For an international exporter of natural gas, Gazprom(GAZP) has seen its deal of shaky times. More recently, however, Gazprom’s stock price has suffered as a direct result of the conflict in Ukraine. Russia hosts the world’s largest extractor of natural gas, Gazprom, but the Russian government has also been entangled in the political instability in Ukraine for some time. Ukraine’s state-owned natural gas company, Naftogaz has been struggling to pay its bills to Gazprom, introducing a serious risk to an otherwise stable operation. This has lead to Gazprom taking more aggressive business actions by cutting off gas supplies to Naftogaz. So how can Ukraine get the gas turned back on in the middle of winter?
Last weekend Naftogaz made a one-time payment of $15 million to ensure a supply of gas for 24 hours. This staggered payment method is a band-aid on a gaping wound. Naftogaz is pre-paying a small amount for a seriously needed resource in order to keep an entire country supplied with heat. Well, not an entire country. Gazprom has granted exceptional status to rebel-held areas in Eastern Ukraine that keep it from being cut off if Naftogaz continues to fail to pay. The reason they are exceptions is that Naftogaz is not supplying those regions with gas in the first place. For their part, Naftogaz claims that Gazprom is in violation of their winter contract as well. In the midst of all this he-said-she-said between the two gas companies, Ukraine has been trying to get more gas pumped in from the EU. Yes, the gas that the EU is getting from Gazprom in the first place.
What’s Really at Stake?
Speculators disagree on whether this is global economics or economic warfare. Both Naftogaz and Gazprom have deep ties to their respective governments. If we ignore the war-ish situation in Ukraine, we need to remember that Naftogaz owes Gazprom $2 billion. Not getting payment for good sold is a bad business practice, and certainly not one the largest seller of natural gas can allow itself to continue. But another customer has to worry if the gas gets shut off to Ukraine: the European Union. For European countries that rely on supplies from Gazprom, there is a potential loss of natural gas flow to their own countries due to pipelines running through Ukraine. And so it makes perfect sense that the EU is stepping in to mediate discussions between Naftogaz and Gazprom.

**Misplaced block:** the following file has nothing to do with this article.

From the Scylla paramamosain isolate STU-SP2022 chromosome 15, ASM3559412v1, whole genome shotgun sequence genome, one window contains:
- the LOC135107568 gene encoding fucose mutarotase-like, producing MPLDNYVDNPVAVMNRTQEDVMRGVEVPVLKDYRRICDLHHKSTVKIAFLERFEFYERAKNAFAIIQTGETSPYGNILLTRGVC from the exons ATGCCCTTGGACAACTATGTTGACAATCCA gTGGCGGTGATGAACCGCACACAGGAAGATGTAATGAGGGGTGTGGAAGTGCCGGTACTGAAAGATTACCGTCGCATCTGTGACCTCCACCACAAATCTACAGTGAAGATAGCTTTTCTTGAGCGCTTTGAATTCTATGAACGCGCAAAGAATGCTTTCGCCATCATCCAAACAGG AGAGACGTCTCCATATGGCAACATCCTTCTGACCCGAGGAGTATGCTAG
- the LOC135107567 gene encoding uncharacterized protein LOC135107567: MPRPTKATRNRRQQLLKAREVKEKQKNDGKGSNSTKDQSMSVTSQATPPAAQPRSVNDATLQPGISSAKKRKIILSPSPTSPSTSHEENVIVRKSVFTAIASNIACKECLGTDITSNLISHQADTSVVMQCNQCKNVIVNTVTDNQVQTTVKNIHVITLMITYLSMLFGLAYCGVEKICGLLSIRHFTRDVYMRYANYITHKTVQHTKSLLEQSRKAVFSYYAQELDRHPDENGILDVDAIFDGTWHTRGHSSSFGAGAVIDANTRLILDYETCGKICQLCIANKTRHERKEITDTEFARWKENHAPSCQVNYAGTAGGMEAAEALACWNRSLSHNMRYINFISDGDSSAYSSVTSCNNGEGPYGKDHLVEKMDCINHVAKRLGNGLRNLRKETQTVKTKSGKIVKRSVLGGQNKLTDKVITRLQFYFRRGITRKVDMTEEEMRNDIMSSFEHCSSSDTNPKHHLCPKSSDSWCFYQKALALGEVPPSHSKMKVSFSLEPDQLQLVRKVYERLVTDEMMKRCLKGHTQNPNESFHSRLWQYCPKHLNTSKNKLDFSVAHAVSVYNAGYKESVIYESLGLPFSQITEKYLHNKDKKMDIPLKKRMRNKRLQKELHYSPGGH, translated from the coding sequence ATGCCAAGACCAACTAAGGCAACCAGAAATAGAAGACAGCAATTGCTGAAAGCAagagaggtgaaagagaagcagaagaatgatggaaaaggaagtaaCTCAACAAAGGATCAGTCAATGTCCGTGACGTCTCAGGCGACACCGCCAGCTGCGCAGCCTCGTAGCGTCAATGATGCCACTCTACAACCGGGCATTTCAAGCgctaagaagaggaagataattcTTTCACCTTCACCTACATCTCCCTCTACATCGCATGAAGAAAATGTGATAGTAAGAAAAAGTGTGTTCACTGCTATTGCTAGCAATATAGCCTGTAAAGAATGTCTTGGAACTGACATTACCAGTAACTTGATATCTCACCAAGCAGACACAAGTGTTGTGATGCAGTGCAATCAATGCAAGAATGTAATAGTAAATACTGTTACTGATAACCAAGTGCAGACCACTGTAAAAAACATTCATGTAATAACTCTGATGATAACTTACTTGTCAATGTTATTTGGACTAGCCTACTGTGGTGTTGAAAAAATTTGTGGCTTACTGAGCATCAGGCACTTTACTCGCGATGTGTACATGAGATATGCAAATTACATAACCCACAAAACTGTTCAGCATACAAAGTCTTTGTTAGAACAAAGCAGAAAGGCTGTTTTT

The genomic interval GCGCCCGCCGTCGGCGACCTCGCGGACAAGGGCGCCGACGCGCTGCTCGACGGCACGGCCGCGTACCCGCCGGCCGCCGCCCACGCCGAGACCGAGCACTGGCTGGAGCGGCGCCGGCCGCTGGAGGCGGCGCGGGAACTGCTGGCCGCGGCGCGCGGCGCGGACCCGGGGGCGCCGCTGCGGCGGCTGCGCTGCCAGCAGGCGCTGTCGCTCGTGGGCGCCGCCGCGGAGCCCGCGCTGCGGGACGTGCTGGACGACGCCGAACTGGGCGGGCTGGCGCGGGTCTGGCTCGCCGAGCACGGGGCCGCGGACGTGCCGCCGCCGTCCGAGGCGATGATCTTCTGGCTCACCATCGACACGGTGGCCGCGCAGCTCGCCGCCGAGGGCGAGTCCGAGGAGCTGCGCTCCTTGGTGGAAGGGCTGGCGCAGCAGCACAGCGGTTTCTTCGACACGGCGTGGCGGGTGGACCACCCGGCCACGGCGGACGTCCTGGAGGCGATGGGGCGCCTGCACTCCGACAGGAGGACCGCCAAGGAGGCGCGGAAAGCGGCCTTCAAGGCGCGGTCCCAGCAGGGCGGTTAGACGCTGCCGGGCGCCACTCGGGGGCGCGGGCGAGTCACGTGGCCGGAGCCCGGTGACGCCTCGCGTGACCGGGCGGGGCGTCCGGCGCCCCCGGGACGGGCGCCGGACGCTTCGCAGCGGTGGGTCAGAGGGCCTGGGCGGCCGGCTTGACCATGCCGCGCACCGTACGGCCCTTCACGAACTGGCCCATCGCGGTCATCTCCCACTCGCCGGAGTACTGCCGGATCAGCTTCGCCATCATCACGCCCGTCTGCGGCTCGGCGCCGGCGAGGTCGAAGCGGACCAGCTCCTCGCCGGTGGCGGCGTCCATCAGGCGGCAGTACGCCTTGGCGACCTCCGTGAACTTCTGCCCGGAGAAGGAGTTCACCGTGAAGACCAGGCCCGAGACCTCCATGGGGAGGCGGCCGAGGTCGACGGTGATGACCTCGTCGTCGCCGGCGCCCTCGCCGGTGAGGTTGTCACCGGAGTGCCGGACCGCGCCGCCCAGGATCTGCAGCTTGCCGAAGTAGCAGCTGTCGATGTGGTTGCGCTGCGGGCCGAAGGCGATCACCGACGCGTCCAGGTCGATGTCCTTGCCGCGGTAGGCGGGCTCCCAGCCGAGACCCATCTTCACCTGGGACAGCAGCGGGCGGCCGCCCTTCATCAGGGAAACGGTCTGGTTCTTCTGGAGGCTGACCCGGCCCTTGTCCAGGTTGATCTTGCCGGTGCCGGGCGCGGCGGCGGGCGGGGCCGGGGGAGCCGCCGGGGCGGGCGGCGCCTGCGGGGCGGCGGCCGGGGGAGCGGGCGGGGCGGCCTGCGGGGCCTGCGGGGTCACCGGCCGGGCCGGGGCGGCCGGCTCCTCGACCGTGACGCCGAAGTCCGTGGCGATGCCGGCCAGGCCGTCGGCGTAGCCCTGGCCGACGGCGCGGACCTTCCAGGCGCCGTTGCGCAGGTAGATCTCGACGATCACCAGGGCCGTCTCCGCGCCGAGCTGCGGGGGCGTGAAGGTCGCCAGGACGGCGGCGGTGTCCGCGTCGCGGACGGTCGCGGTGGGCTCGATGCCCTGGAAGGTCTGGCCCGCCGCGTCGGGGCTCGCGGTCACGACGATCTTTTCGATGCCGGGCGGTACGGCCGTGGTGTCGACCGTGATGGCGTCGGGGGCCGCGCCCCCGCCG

The Long and Short of Things
Due to the involvement of the EU in making sure the gas companies play nice, there are better odds that Gazprom won’t be cutting off supplies to them. It also makes even worse business sense to cut off supplies to both Ukraine and the EU. I’m not exactly Putin’s number 1 fan, but much of what I see currently going in between Gazprom and Naftogaz looks like standard business practice when dealing with a defaulting customer. Please don’t try to copy Naftogaz’s recent payment schedule, you may find yourself without gas this winter as well. Until these two boys settle their bills, however, Gazprom stock is going to remain affordable. Don’t pass up a good sticker price on being a partial owner of the top gas producer on the planet.